J. Tyler Dickovick: As Togo goes, so may go Africa 23 Feb
Andres Hernandez searches for PCV for 40 years 23 Feb
Bulgaria is now like second home to Aaron Wills 22 Feb
Bernadette Roberts to serve as diplomat in Albania 22 Feb
USA Freedom Corps downgraded at White House 22 Feb
Tom Skeldon seeks to control pit bull trade 21 Feb
Gabriela Lena Frank writes music on Dad's PCV service 21 Feb

Make a call for the Peace Corps Date: February 19 2005 No: 453 Make a call for the Peace Corps
PCOL is a strong supporter of the NPCA's National Day of Action and encourages every RPCV to spend ten minutes on Tuesday, March 1 making a call to your Representatives and ask them to support President Bush's budget proposal of $345 Million to expand the Peace Corps. Take our Poll: Click here to take our poll. We'll send out a reminder and have more details early next week.
Peace Corps Calendar: Tempest in a Teapot? Date: February 17 2005 No: 445 Peace Corps Calendar: Tempest in a Teapot?
Bulgarian writer Ognyan Georgiev has written a story which has made the front page of the newspaper "Telegraf" criticizing the photo selection for his country in the 2005 "Peace Corps Calendar" published by RPCVs of Madison, Wisconsin. RPCV Betsy Sergeant Snow, who submitted the photograph for the calendar, has published her reply. Read the stories and leave your comments.
WWII participants became RPCVs Date: February 13 2005 No: 442 WWII participants became RPCVs
Read about two RPCVs who participated in World War II in very different ways long before there was a Peace Corps. Retired Rear Adm. Francis J. Thomas (RPCV Fiji), a decorated hero of the Japanese attack on Pearl Harbor, died Friday, Jan. 21, 2005 at 100. Mary Smeltzer (RPCV Botswana), 89, followed her Japanese students into WWII internment camps. We honor both RPCVs for their service.
Bush's FY06 Budget for the Peace Corps Date: February 7 2005 No: 436 Bush's FY06 Budget for the Peace Corps
The White House is proposing $345 Million for the Peace Corps for FY06 - a $27.7 Million (8.7%) increase that would allow at least two new posts and maintain the existing number of volunteers at approximately 7,700. Bush's 2002 proposal to double the Peace Corps to 14,000 volunteers appears to have been forgotten. The proposed budget still needs to be approved by Congress.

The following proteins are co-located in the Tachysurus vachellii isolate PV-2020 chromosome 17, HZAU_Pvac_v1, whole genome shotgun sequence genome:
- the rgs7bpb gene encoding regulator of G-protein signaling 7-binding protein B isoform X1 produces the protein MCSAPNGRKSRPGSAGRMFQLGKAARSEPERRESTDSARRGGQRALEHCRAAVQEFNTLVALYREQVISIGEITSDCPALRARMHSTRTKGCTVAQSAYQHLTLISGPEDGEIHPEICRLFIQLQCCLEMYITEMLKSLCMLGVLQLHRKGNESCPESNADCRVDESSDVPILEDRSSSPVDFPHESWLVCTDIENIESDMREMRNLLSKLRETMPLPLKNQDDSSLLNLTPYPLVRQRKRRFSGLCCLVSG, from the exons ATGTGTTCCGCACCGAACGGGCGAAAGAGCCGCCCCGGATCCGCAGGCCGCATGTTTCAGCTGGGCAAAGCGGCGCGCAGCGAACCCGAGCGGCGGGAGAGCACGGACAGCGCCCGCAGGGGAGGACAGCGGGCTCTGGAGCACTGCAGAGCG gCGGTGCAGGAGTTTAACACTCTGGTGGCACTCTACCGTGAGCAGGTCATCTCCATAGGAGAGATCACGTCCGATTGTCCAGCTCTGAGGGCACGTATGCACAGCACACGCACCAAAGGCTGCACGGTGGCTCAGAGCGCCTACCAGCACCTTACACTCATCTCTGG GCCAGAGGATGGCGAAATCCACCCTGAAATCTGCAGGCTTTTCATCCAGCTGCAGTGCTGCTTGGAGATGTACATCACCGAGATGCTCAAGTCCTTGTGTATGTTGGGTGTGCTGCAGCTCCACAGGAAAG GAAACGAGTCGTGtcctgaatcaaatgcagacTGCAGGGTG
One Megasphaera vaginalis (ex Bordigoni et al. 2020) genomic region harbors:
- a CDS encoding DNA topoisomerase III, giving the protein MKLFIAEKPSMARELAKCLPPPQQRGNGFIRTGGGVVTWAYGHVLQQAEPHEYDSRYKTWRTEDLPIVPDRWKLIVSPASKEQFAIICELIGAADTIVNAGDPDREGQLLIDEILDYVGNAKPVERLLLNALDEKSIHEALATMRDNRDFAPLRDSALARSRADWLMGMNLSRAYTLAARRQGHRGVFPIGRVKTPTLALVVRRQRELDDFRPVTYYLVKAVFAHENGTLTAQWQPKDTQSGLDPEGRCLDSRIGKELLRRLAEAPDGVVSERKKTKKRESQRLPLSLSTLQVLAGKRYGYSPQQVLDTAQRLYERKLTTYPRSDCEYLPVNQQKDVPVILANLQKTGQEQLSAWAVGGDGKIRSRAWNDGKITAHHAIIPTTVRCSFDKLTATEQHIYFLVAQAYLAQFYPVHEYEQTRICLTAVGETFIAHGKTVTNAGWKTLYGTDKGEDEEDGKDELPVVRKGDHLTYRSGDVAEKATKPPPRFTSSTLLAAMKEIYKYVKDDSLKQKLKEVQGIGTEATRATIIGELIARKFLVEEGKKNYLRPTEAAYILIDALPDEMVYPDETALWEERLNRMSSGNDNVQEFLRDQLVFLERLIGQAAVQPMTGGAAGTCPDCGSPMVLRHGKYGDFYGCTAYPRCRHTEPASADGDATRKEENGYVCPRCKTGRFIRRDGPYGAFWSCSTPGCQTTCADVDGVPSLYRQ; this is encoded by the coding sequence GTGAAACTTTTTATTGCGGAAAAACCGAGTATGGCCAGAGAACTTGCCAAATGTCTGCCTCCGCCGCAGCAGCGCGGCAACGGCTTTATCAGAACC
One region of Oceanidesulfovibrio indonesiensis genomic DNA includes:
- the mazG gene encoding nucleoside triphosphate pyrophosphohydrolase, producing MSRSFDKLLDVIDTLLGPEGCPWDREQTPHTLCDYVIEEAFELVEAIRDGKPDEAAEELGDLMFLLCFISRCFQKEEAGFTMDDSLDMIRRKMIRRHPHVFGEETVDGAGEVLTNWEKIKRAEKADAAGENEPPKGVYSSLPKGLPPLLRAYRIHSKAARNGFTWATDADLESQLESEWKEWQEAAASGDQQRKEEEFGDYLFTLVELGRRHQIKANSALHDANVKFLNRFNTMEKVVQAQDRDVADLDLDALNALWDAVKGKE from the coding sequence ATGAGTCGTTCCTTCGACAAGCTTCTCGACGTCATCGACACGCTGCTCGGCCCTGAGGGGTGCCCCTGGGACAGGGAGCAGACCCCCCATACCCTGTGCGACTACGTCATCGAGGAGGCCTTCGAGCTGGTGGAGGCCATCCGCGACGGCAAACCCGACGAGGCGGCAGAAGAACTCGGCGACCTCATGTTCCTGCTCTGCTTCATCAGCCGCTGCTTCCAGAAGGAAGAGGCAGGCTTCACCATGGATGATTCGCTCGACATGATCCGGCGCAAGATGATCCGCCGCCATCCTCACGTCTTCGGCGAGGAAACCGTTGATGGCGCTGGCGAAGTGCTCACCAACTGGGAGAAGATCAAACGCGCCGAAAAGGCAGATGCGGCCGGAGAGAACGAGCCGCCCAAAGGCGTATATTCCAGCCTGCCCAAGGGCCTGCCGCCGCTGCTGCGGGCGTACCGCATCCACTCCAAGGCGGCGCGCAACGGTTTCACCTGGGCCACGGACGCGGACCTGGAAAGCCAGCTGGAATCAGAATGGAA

RPCVs mobilize support for Countries of Service Date: January 30 2005 No: 405 RPCVs mobilize support for Countries of Service
RPCV Groups mobilize to support their Countries of Service. Over 200 RPCVS have already applied to the Crisis Corps to provide Tsunami Recovery aid, RPCVs have written a letter urging President Bush and Congress to aid Democracy in Ukraine, and RPCVs are writing NBC about a recent episode of the "West Wing" and asking them to get their facts right about Turkey.

Read the stories and leave your comments.

Some postings on Peace Corps Online are provided to the individual members of this group without permission of the copyright owner for the non-profit purposes of criticism, comment, education, scholarship, and research under the "Fair Use" provisions of U.S. Government copyright laws and they may not be distributed further without permission of the copyright owner. Peace Corps Online does not vouch for the accuracy of the content of the postings, which is the sole responsibility of the copyright holder.

Story Source: Madison Capital Times

This story has been posted in the following forums: : Headlines; COS - Cameroon; Journalism; Speaking Out



Add a Message

This is a public posting area. Enter your username and password if you have an account. Otherwise, enter your full name as your username and leave the password blank. Your e-mail address is optional.